In this particular course, I often use Japanese to explain cultural things, and I bring in realia like menus, newspapers, advertisements, etc. I tell them things like if you want something offered to you, say yes from the beginning. Don’t assume that your host will ask you 2-3 times as per Japanese custom. I tell them some families may prepare hot breakfasts with 2-3 dishes but that cornflakes, toast and fruit for breakfast is normal. etc etc You have to decided what kinds of things would be helpful for their trip.

  10. I have been thinking about this quite a bit…it’s a dilemma for many people. I haven’t sorted all of my thoughts out yet, but this morning I woke up with an idea for a story about a student who learned Spanish with TPRS and was very good at giving all kinds of funny (but imagined) details. When his host family ask about his family and hometown , he answers a la TPRS because that is what he is used to….and his host family (because he speaks so confidently) starts to believe his story about his brother with six eyes ( 4 brown 1 blue 1 green) and his pet leprechaun (who is really from Spain and wears a Real Madrid shirt). ……
    Hmmmm…..
    with love,
    Laurie

  11. I love Laurie’s idea–when we were practicing for our spoken district orals last year, we had a class alter ego, so all the kids would say something like, “My name is Bob. I live in a box. My 12 sisters also live in the box. They all like to play the trumpet at three in the morning…” I told the kids that, with the exception of living in the box, they could adapt almost any of the information to their finals. The folks listening were not going to know their true lives anyway.
    I have another suggestion for travel vocab, which I tested in three classes of varying ability today. It comes from the cooperative learning structures session that I was dissing the other day, so it’s also a bit of an apology; I did learn something there. (But it’s still output and still required more English to set up than I like.) We practiced forward, back, to the right, to the left, numbers of steps, small, big, etc. Then we added turn, go (as command forms, which I’ve avoided for TPRS, liking the 3rd person singular better as starting points) and stop/stand. The CL structure had us playing a control-tower game. Airplanes had their wings extended. The control tower person directed them around the room. I changed it so that I had a kid in the center following my directions to move around, then another kid with closed eyes being directed to a seat (I have a small room with a lot of furniture and big kids), and then everyone had to practice the sayings together in pairs, and then they got to direct their buddies around the room. I warned them they had to be careful with their partners–no sitting on the floor unexpectedly or bumping into other partners. I can see that we will be able to use it as a brain break once a week or so. I like the twist of directing a partner to a chair. I hope we’ll get really good at being organized to do it, and that everyone will understand directions.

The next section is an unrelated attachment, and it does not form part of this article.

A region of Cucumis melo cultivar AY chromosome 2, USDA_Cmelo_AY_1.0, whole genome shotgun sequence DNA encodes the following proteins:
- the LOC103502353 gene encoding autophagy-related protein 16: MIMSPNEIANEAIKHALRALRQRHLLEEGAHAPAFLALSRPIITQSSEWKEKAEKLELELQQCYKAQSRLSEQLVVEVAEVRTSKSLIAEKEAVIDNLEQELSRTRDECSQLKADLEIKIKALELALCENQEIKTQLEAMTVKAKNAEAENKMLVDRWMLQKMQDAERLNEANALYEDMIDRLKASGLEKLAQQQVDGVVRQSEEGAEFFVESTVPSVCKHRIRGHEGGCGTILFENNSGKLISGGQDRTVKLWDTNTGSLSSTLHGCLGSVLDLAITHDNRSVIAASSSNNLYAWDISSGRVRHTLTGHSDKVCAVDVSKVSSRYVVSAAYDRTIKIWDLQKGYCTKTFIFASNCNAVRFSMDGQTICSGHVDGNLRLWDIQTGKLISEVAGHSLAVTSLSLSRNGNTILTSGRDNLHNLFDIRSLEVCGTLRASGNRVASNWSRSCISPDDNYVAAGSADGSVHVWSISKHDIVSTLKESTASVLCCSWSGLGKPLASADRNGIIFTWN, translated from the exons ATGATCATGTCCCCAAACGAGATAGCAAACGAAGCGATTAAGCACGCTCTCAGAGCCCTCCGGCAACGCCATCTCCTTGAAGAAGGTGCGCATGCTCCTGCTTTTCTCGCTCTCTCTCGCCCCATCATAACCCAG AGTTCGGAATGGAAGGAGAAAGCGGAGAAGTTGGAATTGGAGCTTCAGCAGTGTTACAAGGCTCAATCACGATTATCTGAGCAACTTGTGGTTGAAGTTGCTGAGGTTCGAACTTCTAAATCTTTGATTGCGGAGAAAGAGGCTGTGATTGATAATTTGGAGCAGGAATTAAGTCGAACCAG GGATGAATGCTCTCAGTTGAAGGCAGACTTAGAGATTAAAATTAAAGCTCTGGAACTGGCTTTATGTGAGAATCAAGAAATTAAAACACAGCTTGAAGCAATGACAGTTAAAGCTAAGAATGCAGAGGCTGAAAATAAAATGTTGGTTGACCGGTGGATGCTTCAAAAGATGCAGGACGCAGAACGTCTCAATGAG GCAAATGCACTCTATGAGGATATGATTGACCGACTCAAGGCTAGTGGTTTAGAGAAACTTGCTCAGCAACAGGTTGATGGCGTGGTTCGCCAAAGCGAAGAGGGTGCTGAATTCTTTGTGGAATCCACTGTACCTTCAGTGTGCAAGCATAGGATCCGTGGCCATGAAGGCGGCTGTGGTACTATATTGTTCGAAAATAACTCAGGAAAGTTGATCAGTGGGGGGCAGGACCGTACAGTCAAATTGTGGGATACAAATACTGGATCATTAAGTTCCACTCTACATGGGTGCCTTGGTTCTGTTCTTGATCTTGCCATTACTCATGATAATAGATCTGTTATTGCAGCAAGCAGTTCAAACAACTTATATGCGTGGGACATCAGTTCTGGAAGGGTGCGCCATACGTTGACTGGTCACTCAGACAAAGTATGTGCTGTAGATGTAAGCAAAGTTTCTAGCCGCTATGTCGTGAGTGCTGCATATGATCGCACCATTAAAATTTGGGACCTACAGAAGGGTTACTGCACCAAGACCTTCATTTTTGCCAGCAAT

We worked all the versions of being sick into a story last week, because one of my kids was leaving for an exchange, and I remembered that was something a former kid had complained about not knowing how to explain or understand. Besides, it was really fun to have them do the sounds and faces for various woes (constipation and worse) and they’re all revved up to make them when a parent comes to visit.